From Dawn To Deadly Nightshade

By

Joshua Dryer is the new lord of Alvington Manor in Somerset. He finds the people in Somerset just as superstitious as the ones he left in Portland, but perhaps with good reason as a coven of witches is discovered in the neighbouring parish and Joshua has come into conflict with their warlock. Nathan Meakins is both his neighbour and his biggest adversary; a man with evil intent towards the young women in his employ and little to no respect for those he views as beneath him. Can Joshua, a young man from humble beginnings change things in this small part of the world; or is he destined to be damned by those from a higher strata of society?

From Dawn to Deadly Nightshade is the sequel to Brandy Row (previously reviewed) but this is no straight sequel; indeed, the characters from Brandy Row are present, but not constantly as this is set in a different part of the West Country and follows the story of the son of Violet Allen and Richard Dryer; the heroes of Brandy Row. Mazey’s style of telling rather than showing is still present and, at times, becomes quite forceful. It is also a brave action on behalf of the author to use present tense, something which can put off many readers.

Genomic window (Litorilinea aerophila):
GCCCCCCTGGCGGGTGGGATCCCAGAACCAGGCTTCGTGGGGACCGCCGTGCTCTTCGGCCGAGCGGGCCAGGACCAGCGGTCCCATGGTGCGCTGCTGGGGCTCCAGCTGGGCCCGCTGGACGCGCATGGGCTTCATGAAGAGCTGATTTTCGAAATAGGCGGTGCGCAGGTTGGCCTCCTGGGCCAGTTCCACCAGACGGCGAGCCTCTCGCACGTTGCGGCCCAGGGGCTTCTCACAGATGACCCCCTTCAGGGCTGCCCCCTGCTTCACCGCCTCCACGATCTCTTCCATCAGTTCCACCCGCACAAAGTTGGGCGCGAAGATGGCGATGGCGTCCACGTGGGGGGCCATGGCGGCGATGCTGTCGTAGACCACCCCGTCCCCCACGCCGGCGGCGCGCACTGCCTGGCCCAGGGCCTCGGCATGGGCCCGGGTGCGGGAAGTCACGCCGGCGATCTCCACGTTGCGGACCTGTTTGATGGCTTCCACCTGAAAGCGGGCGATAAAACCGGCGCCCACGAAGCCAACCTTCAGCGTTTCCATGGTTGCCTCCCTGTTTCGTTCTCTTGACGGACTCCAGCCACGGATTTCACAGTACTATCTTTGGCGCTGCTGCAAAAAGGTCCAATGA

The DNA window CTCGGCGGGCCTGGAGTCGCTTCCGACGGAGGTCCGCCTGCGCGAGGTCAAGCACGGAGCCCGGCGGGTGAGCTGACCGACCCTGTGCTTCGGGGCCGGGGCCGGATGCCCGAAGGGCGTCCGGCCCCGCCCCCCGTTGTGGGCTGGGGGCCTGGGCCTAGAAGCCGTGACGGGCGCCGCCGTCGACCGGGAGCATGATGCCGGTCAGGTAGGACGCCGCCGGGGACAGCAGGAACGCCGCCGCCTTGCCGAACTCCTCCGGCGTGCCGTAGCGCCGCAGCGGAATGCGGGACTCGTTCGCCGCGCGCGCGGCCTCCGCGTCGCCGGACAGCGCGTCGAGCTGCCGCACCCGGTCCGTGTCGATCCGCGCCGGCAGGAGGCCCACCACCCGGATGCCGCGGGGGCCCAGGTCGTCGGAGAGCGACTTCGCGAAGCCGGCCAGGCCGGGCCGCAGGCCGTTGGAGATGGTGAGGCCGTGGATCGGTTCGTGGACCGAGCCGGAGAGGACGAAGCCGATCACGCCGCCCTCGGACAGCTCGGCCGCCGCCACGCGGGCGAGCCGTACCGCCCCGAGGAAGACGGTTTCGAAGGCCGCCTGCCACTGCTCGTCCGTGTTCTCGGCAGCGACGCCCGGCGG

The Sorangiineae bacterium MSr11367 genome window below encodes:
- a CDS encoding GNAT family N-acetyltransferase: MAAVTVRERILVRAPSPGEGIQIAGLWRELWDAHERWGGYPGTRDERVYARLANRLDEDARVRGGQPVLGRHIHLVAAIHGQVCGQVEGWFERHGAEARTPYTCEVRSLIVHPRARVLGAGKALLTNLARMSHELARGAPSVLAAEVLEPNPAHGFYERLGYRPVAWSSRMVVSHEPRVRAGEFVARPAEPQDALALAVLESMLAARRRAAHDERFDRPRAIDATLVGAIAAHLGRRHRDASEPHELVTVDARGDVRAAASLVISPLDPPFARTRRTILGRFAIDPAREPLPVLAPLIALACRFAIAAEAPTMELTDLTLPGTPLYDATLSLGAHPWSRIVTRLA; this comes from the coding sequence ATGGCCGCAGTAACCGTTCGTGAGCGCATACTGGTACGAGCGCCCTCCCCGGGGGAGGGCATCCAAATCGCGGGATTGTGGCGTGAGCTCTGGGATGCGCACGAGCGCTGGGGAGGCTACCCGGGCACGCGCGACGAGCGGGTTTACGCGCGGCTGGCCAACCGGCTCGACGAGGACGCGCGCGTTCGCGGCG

Having said that, once again Mazey has created robust cast and the reader is left in no doubt of the intentions of the characters involved. Joshua is a break from the traditional Lord of the Manor in his style and attitude towards his staff. Something that they find both welcoming and strange, his friendliness and lack of pretension putting him at odds with his neighbours.

A gripping storyline and obvious research make for a very good read.

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12 of the best stories selected from the 2012 Historical Novel Society Short Story Award

Details

Indie

Publisher

Published

Genre

Period

Century

Price
(UK) £8.99

ISBN
(UK) 9781783060238

Format
Paperback

Pages
434

Review

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